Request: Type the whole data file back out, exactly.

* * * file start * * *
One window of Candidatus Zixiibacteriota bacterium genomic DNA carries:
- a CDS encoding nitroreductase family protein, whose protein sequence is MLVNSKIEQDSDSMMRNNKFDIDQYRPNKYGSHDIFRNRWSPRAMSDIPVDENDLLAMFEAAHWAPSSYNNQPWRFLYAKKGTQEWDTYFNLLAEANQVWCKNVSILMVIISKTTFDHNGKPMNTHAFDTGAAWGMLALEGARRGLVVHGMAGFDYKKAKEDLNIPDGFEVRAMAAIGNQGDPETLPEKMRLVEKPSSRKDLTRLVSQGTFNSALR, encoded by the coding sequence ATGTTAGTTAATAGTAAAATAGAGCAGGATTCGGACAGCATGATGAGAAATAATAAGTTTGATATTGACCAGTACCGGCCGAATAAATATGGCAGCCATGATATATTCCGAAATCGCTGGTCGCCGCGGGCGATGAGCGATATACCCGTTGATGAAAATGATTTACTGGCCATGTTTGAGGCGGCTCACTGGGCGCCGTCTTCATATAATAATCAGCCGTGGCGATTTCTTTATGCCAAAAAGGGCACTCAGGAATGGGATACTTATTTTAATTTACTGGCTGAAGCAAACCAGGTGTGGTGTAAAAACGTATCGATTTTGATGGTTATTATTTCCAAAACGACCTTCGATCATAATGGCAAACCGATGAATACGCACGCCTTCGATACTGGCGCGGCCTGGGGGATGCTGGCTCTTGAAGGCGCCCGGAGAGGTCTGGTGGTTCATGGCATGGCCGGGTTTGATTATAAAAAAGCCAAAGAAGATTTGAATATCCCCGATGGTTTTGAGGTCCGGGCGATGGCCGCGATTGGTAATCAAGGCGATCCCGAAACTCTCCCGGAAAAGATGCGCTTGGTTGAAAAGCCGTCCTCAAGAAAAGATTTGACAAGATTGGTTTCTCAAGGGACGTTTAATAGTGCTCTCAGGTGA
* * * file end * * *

One window of Candidatus Zixiibacteriota bacterium genomic DNA carries:
- a CDS encoding nitroreductase family protein, whose protein sequence is MLVNSKIEQDSDSMMRNNKFDIDQYRPNKYGSHDIFRNRWSPRAMSDIPVDENDLLAMFEAAHWAPSSYNNQPWRFLYAKKGTQEWDTYFNLLAEANQVWCKNVSILMVIISKTTFDHNGKPMNTHAFDTGAAWGMLALEGARRGLVVHGMAGFDYKKAKEDLNIPDGFEVRAMAAIGNQGDPETLPEKMRLVEKPSSRKDLTRLVSQGTFNSALR, encoded by the coding sequence ATGTTAGTTAATAGTAAAATAGAGCAGGATTCGGACAGCATGATGAGAAATAATAAGTTTGATATTGACCAGTACCGGCCGAATAAATATGGCAGCCATGATATATTCCGAAATCGCTGGTCGCCGCGGGCGATGAGCGATATACCCGTTGATGAAAATGATTTACTGGCCATGTTTGAGGCGGCTCACTGGGCGCCGTCTTCATATAATAATCAGCCGTGGCGATTTCTTTATGCCAAAAAGGGCACTCAGGAATGGGATACTTATTTTAATTTACTGGCTGAAGCAAACCAGGTGTGGTGTAAAAACGTATCGATTTTGATGGTTATTATTTCCAAAACGACCTTCGATCATAATGGCAAACCGATGAATACGCACGCCTTCGATACTGGCGCGGCCTGGGGGATGCTGGCTCTTGAAGGCGCCCGGAGAGGTCTGGTGGTTCATGGCATGGCCGGGTTTGATTATAAAAAAGCCAAAGAAGATTTGAATATCCCCGATGGTTTTGAGGTCCGGGCGATGGCCGCGATTGGTAATCAAGGCGATCCCGAAACTCTCCCGGAAAAGATGCGCTTGGTTGAAAAGCCGTCCTCAAGAAAAGATTTGACAAGATTGGTTTCTCAAGGGACGTTTAATAGTGCTCTCAGGTGA